“The 74 case files reviewed demonstrated that without-notice applications for removal were routinely supported by the Ministry’s affidavits swearing that other options were not available, and that there had been no delay in making the application. However, the evidence before me suggests that there would have been minimal, if any, need for without-notice applications if the Ministry had applied appropriately its legislation and policies, which required it to have engaged with whānau, hapū, and iwi.”
His mention of affidavits is interesting because he suggests that these sworn statements by Oranga Tamariki staff didn’t stand up to scrutiny. This lines up with Melanie Reid’s reporting that these affidavits were often complete bullshit, and yet they were being presented before a court as evidence on which a decision about removing a child was being made. This raises questions of perjury and also raises questions about the courts that were signing off on these – what the hell were the judges doing when assessing what was clearly flawed and possibly dishonest “evidence”? Are they too lazy to ask a few more questions or express a shred of skepticism? As Boshier notes, the whānau being targeted often have very little capacity to advocate for themselves and so they were bulldozed over by Oranga Tamariki. The courts allowed this to happen and the judges who were involved in that failure need to take a serious look at themselves.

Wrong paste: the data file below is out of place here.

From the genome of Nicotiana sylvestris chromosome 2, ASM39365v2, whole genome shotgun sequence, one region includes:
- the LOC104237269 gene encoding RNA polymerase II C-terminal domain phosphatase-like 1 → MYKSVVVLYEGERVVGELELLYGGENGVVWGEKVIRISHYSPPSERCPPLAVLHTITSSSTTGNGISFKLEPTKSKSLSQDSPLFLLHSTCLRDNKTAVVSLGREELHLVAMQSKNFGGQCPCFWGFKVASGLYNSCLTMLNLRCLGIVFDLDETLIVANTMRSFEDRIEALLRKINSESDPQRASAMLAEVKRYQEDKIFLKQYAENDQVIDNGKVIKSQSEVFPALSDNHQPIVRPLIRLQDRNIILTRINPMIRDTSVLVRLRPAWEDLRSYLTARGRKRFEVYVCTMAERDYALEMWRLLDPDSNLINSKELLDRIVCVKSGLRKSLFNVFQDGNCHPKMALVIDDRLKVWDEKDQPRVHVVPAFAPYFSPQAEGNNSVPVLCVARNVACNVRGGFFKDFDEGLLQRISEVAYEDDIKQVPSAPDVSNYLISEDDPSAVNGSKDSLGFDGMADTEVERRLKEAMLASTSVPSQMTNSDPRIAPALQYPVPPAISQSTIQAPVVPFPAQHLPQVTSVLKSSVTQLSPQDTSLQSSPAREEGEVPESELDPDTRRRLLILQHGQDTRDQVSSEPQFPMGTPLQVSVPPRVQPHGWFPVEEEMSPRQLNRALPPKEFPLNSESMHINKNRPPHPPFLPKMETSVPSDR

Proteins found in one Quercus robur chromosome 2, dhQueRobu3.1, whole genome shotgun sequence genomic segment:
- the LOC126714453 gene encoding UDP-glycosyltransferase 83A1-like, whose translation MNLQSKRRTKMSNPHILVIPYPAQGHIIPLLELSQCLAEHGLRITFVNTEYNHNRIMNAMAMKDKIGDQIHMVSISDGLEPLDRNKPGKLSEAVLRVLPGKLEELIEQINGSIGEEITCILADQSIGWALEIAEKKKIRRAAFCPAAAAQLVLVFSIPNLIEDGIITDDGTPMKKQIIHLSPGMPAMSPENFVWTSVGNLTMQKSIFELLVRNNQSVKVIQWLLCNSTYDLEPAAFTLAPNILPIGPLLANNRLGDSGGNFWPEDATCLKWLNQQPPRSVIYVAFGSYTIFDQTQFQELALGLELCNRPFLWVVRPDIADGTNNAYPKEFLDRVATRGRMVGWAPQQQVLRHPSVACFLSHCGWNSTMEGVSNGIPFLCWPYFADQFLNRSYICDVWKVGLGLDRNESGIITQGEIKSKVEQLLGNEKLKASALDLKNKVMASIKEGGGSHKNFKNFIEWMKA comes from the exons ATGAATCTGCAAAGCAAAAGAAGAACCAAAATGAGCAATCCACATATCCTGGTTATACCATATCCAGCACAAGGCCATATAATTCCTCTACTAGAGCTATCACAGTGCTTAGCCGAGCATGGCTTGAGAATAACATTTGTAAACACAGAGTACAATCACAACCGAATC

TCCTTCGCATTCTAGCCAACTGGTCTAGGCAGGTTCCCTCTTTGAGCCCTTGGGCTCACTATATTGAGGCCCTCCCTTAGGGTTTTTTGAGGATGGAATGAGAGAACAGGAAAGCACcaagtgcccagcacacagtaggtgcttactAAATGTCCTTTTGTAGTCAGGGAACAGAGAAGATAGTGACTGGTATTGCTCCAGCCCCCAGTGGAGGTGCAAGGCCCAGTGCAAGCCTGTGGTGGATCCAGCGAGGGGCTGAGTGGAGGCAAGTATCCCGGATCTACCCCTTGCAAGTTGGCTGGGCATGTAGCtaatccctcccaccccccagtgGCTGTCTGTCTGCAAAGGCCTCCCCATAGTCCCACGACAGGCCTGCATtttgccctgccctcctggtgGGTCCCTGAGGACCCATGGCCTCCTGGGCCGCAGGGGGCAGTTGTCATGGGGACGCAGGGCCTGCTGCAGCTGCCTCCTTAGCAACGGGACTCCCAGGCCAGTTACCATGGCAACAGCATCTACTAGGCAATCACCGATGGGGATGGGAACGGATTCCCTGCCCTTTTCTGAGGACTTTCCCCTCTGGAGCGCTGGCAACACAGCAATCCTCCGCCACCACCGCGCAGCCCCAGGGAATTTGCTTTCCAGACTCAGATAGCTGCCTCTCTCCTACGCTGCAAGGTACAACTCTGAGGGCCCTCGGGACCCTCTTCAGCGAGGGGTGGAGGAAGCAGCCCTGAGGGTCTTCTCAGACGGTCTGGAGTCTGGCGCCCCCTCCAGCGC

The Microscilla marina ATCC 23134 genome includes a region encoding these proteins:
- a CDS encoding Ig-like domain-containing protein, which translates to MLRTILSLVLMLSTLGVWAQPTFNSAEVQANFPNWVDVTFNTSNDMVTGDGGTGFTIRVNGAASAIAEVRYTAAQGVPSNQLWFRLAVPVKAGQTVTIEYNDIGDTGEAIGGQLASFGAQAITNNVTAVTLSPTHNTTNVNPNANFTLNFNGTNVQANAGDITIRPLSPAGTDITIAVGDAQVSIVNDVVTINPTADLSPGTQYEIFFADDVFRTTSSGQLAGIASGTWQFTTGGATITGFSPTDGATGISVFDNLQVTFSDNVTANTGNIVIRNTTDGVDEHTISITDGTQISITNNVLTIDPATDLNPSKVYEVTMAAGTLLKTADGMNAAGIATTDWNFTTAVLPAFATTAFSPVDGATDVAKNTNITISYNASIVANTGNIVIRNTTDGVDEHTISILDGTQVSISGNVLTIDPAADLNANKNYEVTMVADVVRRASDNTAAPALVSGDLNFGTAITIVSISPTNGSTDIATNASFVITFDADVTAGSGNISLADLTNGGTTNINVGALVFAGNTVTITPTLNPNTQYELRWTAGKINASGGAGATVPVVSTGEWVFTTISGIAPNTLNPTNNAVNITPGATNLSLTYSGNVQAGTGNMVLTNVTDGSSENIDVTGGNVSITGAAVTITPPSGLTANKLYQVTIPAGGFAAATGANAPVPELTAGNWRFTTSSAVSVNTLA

The latest response from both Moss and Martin – after they stopped attacking the messenger – is that they are making progress and the ministry has only been running for a couple of years and so needs time to bed in. Which is absolute bollocks, just like their attacks on Melanie Reid’s reporting were bollocks. They’re only making these changes because they were busted and exposed. If they’re not going to resign, the least they could do is apologise to Melanie Reid for attacking her professionalism with their dishonest spin.